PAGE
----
Thursday, December 31, 2009


2009 can go eat a giant cock.

This, in appropriately cliched fashion, has been a year of highs and lows for me. Exceptional highs, and exceptional lows. The lows, for the most part, outweighed the highs, because although I'm happy, fortunate and in a pretty good spot right now, I spent a hell of a lot more time this year pissed off and digging myself out of problems than I did thanking my lucky stars.

I'd say the ratio there was about 5-1, which isn't so great when you think about it.

Not that anything's bad right now, mind you - I'm employed doing something I love (which you'll hear more about soon), I'm healthy, and I managed to escape from Los Angeles unscathed, which is no easy task. Seriously.

Happy New Year, everyone. Thanks for continuing the check this site despite all my empty promises and false starts. Be'll get better.

Wednesday, December 30, 2009


Off the top of my head, here's a list of what I've read over the past month or two...

Blood Meridian - Cormac McCarthy
Suttree - Cormac McCarthy
The Sunset Limited - Cormac McCarthy
Wittgenstein's Mistress - David Markson
Speedboat - Renata Adler
Play It As It Lays - Joan Didion
Where Men Win Glory - Jon Krakauer
Game Six - Mark Frost
The Broom of the System - David Foster Wallace
Girl With Curious Hair - David Foster Wallace

There's also been some other shit I don't want to admit to, but these are the ones worth reading. Someone, however, should have copy edited Jon Krakauer's football passages in Where Men Win Glory. Absolutely brutal.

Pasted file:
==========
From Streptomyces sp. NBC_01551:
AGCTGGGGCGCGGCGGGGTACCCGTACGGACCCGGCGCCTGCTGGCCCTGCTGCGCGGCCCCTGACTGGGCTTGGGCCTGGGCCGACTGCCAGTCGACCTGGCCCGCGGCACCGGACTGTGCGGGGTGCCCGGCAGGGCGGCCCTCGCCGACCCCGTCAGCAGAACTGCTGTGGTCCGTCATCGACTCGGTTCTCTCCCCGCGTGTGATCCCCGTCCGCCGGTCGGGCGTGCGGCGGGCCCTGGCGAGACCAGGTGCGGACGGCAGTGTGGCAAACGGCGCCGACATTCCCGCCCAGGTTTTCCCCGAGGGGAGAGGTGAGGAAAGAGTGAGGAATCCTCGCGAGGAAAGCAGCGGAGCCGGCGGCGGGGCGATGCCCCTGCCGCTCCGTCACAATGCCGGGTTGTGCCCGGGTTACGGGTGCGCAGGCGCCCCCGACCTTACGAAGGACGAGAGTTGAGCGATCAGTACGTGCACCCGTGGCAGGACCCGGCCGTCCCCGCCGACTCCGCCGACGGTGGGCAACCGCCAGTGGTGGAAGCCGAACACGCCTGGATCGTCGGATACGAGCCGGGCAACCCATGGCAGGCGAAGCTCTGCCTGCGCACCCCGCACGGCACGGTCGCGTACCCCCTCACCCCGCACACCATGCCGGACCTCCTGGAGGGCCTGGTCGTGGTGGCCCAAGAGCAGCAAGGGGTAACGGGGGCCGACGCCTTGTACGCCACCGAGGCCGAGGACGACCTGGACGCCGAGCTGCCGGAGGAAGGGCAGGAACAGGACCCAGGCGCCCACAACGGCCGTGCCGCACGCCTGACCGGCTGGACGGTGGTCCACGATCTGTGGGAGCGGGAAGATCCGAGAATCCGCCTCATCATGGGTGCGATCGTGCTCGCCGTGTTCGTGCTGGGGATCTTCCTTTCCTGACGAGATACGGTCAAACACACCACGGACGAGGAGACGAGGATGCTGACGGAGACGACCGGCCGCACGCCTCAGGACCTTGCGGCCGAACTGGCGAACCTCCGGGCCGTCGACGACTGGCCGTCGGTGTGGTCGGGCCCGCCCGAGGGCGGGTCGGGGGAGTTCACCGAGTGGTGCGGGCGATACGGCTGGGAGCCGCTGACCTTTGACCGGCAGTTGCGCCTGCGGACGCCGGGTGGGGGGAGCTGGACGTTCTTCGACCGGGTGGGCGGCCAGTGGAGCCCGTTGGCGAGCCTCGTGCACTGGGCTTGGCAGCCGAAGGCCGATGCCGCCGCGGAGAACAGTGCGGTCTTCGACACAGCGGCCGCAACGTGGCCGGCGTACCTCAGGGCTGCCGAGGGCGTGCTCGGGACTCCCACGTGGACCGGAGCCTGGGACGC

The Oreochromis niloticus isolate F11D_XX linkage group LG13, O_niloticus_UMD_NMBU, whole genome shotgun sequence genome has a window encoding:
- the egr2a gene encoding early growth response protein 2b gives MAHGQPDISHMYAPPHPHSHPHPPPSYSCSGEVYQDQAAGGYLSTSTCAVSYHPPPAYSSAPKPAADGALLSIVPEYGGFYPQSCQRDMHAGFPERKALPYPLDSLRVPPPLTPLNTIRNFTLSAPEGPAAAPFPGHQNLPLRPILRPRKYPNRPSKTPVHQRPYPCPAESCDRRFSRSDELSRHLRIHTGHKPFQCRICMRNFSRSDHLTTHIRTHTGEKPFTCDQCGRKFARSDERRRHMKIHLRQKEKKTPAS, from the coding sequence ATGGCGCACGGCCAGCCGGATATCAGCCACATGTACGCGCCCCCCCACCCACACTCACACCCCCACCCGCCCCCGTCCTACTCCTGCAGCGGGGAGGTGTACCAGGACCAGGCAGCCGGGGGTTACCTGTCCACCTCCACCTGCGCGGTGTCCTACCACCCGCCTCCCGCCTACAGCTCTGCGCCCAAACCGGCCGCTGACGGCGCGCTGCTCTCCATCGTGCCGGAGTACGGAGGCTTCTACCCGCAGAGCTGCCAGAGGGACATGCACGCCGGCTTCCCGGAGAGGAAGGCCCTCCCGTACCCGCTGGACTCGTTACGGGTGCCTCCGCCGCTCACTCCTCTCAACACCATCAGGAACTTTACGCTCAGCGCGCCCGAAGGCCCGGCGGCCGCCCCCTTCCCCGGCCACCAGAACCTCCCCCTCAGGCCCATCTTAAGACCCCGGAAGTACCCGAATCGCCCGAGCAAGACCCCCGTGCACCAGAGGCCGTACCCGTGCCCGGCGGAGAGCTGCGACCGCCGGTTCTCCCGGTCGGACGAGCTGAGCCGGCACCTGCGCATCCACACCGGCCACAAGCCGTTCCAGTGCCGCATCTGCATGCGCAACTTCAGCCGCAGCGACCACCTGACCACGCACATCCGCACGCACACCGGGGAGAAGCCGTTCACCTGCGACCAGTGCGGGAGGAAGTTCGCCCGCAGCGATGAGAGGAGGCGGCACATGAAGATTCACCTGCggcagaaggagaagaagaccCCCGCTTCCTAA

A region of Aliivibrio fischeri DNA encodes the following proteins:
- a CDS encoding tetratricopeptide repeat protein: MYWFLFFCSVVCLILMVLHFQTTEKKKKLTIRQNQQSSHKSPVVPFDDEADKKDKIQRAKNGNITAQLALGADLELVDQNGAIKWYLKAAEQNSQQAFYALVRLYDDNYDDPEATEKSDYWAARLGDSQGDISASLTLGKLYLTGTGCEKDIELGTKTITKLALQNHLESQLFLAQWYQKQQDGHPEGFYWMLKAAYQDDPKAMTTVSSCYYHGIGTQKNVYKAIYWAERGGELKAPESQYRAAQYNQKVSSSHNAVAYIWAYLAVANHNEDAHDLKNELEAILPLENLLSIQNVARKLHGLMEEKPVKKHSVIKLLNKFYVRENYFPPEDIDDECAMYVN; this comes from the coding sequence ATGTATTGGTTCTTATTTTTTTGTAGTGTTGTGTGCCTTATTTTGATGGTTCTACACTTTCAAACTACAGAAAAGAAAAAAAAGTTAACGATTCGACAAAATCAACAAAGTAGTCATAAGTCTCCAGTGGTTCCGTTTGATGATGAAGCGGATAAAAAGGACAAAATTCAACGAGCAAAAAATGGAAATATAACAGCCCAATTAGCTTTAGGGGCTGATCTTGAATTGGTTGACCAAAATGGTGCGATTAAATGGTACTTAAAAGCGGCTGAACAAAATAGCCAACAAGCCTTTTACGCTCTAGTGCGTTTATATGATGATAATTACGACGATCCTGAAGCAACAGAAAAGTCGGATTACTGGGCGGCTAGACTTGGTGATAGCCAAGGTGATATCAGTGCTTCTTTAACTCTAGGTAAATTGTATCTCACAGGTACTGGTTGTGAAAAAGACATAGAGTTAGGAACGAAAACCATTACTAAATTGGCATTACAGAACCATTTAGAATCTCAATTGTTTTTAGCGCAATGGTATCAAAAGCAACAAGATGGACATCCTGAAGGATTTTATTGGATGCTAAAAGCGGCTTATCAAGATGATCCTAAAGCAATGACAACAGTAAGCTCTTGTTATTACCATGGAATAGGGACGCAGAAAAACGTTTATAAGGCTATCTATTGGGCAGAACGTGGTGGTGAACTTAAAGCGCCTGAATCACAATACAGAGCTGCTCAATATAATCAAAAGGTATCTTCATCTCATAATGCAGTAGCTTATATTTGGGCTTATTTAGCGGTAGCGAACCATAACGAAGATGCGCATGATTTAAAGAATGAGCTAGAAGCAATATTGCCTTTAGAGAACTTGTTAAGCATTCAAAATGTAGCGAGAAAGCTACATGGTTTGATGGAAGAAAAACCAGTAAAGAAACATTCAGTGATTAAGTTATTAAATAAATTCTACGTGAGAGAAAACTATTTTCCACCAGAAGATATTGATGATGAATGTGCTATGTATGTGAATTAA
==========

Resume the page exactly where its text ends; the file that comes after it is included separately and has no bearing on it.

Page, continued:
Monday, December 28, 2009

Jersey Shore

I haven't seen the show, but I've done some research. Here are my two main problems with it.

1. This show has been created, for all intents and purposes, to exploit the comedic value of the so-called "Jersey Guido." Seven of the eight cast members, however, are not from New Jersey. Six of the eight are from New York. As I've stated numerous times over the years, people from this area don't call these jackasses "Jersey Guidos," because the phenomenon originated - and can still be found in its most virulent form - in New York.

Your typical Guido from New York - the five boroughs of New York City and the suburban wasteland that is Long Island - doesn't spend his summers "down the shore." He drives out to Long Island with his friends, makes a jerkoff of himself there, then attempts to drive home, crocked out of his mind, and ends up spending the night in jail. If you're looking for realism, you need to follow that guy through a night of Guido bullshit, followed by his subsequent entanglement with the legal system after his inevitable DWI arrest. Offering him an artificial place to live and a job in a tee shirt store is far less entertaining than the way things really work.

2. The show's oldest cast member is 28. Most are 23 and under. In order to truly bring home what this whole Guido thing is about, they should have gone 35 and over, because you - the public - need to meet people who've actually embraced this lifestyle to the point of altering their appearances and wrecking their lives as a result. You need to meet older guys who've done time, yet still think they're "living the life." You also need to meet the Long Island nail technicians, shampoo girls and all-around receptacles who love them, because there are, seemingly, millions roaming the streets of New York on any given day.

It's a nice idea to isolate these people in a camera-friendly environment and watch how they interact, but it's far, far, far from reality. If anyone wants to give me a call, I'll tell you how to do this right.